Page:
REMA FOODS IMPORT MARKET FLASH
REMA FOODS IMPORT MARKET FLASH Tel: 201-947-1000
DATE: Feb 23, 2006
-- On February 8th, President Bush signed the official repeal of the Byrd Amendment (the effect of which should be fewer future antidumping cases against imports).
-- US Customs and Border Protection officers in Arizona, have seized 34 pounds of marijuana, which were hidden in 10 food cans of jalapeno peppers and tomatoes
No major changes.
With the Christmas/Chinese New Year period over, fishing should be improving, but it’s not. The catch is very poor, and since cold storage stocks are low, raw material pricing is firming quickly. Packers are already talking about figures over $1,000/mton for skipjack, and some panic is starting to set in. Because of the high cost of fuel, and the low probability of a good catch, many fishing boats remain at the docks. Yellowfin is closely tracking skipjack. Tongol is rising and Albacore continues to firm - as it has been doing consistently for the past 9 months. Albacore raw material costs have now topped $2850/mton.
As the U.S. and Thailand negotiate the details of their upcoming free trade agreements, pineapple is taking a primary role in the talks. Thai officials are pushing hard for duty free treatment for pineapple (about $0.10/cs) and more importantly, a revocation of the current anti-dumping duty, which is still 24.6% for many packers. Overall Thai pineapple export tonnage to the U.S. was up 16% last year, and was more than double Indonesia’s exports. In the U.S., Del Monte announced it was pulling out of growing pineapple in Hawaii, relocating all operations to other countries.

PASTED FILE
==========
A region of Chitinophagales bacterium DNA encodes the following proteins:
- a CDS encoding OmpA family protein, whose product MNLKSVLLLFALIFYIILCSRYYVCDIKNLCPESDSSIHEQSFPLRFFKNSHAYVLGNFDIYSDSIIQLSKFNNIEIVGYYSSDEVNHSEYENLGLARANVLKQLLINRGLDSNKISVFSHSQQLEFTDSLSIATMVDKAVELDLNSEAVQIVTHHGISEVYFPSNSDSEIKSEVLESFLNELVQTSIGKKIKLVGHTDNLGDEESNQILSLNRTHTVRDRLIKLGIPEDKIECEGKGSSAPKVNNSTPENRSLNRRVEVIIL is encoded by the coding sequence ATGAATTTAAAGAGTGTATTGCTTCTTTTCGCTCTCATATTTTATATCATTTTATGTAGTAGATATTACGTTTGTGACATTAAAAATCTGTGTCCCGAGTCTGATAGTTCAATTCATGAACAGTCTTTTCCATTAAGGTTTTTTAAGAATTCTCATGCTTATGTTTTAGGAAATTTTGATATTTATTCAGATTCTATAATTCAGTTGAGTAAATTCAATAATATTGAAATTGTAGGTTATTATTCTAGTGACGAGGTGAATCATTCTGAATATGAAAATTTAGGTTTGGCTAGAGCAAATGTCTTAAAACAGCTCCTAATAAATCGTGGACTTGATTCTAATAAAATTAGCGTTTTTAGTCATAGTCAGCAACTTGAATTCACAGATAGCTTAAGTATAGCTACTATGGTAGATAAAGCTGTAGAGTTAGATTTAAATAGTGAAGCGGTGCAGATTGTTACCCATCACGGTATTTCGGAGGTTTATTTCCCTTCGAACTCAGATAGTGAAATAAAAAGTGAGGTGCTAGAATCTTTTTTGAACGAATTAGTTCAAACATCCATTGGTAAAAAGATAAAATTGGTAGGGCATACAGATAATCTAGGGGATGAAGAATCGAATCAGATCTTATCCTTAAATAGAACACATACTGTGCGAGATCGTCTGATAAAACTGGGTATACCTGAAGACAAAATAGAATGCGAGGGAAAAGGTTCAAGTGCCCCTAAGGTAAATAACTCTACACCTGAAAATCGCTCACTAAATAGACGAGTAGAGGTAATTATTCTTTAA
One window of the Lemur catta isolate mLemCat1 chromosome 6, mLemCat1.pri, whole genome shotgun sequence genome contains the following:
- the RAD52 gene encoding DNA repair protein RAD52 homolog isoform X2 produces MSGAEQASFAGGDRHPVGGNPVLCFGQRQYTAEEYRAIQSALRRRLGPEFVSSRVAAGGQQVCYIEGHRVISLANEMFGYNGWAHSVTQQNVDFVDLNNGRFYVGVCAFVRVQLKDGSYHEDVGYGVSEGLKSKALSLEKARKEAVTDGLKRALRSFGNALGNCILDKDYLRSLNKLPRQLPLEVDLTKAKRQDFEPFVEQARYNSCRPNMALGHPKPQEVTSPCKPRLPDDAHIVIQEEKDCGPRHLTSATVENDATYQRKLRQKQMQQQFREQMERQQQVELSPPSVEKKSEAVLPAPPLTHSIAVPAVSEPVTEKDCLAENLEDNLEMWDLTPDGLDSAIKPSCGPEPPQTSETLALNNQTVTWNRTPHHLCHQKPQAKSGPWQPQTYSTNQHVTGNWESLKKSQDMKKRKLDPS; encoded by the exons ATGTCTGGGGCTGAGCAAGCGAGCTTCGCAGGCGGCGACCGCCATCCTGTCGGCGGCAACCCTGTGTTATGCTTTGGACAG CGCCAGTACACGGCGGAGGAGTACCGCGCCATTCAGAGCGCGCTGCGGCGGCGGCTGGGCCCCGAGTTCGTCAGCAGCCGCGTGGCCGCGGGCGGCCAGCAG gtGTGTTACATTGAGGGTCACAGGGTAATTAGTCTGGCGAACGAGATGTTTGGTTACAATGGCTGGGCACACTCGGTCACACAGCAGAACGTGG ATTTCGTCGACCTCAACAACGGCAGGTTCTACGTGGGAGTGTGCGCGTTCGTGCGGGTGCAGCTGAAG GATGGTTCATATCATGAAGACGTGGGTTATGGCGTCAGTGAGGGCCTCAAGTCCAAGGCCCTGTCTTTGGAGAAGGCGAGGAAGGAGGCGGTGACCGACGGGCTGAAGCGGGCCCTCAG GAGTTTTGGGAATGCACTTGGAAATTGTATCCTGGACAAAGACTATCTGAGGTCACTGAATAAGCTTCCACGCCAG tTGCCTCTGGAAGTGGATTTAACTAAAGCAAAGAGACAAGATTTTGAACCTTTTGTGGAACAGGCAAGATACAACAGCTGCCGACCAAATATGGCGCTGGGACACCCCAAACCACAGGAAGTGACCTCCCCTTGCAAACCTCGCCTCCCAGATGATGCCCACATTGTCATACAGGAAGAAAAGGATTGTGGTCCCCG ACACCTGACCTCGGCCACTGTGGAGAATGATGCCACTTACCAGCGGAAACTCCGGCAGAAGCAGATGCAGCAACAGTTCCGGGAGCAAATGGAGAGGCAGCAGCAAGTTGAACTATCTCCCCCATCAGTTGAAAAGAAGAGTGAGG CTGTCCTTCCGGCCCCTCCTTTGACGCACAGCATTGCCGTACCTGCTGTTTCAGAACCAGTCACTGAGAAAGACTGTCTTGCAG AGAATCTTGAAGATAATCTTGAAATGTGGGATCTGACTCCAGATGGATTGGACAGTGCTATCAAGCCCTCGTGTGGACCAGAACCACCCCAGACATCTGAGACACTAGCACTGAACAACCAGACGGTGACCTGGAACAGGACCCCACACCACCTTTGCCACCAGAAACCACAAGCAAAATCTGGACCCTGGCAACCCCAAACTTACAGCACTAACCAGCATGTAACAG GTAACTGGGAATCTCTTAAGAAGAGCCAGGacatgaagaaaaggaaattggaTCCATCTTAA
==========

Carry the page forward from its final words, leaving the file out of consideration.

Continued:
Spain has reported that their completed pack was down in tonnage by about half compared to last year, and yields were the worst in 20 years. Raw material cost has gone up 33% from 0.18 to 0.24 euro/kilo. In China, the situation is no better, with pricing up about 35% from last year, and up 20% from the new pack opening offers of just a couple of months ago.
PEACHES, FRUIT COCKTAIL/MIX
Growing concerns about domestic U.S. fruits have renewed interest in imports. One leading domestic brand, Del Monte, has reportedly just bought hundreds of containers of peaches overseas – a telling sign on their views of the domestic situation. For the new season, domestic sources are concerned about the low number of chilling hours recorded so far this year. In fact, in California, the first 12 days of February were the warmest since record keeping began 66 years ago.
With a skyrocketing market, there is great incentive for cheaters to sell adulterated oil. The New York Times reported last week that Federal agents just seized 22,700 gallons of “extra virgin and pomace olive oil” that turned out to be in reality soybean oil.
Market remains tight as a short South American season has left producers there unable to fulfill all their outstanding commitments.
The latest harvest of Turkish sultanas (an inexpensive raisin) was poor, with output at 220,000 mtons, down 30% from last year. California output is expected to finish strong but growers are complaining about a shortage of labor – labor costs have increased 40% from just last year.
Unlike ripe and green olives, this kalamata season is better than last year and pricing is slightly lower.
Poor harvest in China continues to put upward pressure on the world market price for mushrooms.
With new crop still four months away, a sever shortage of bamboo shoots has developed. Current crop/carryover is completely sold out.
Expectations are building for higher pricing on California tomato paste this season, due to low carryover, lower new crop output and tough price negotiations with the farmers. On the other hand, China is planning to expand production for the next season.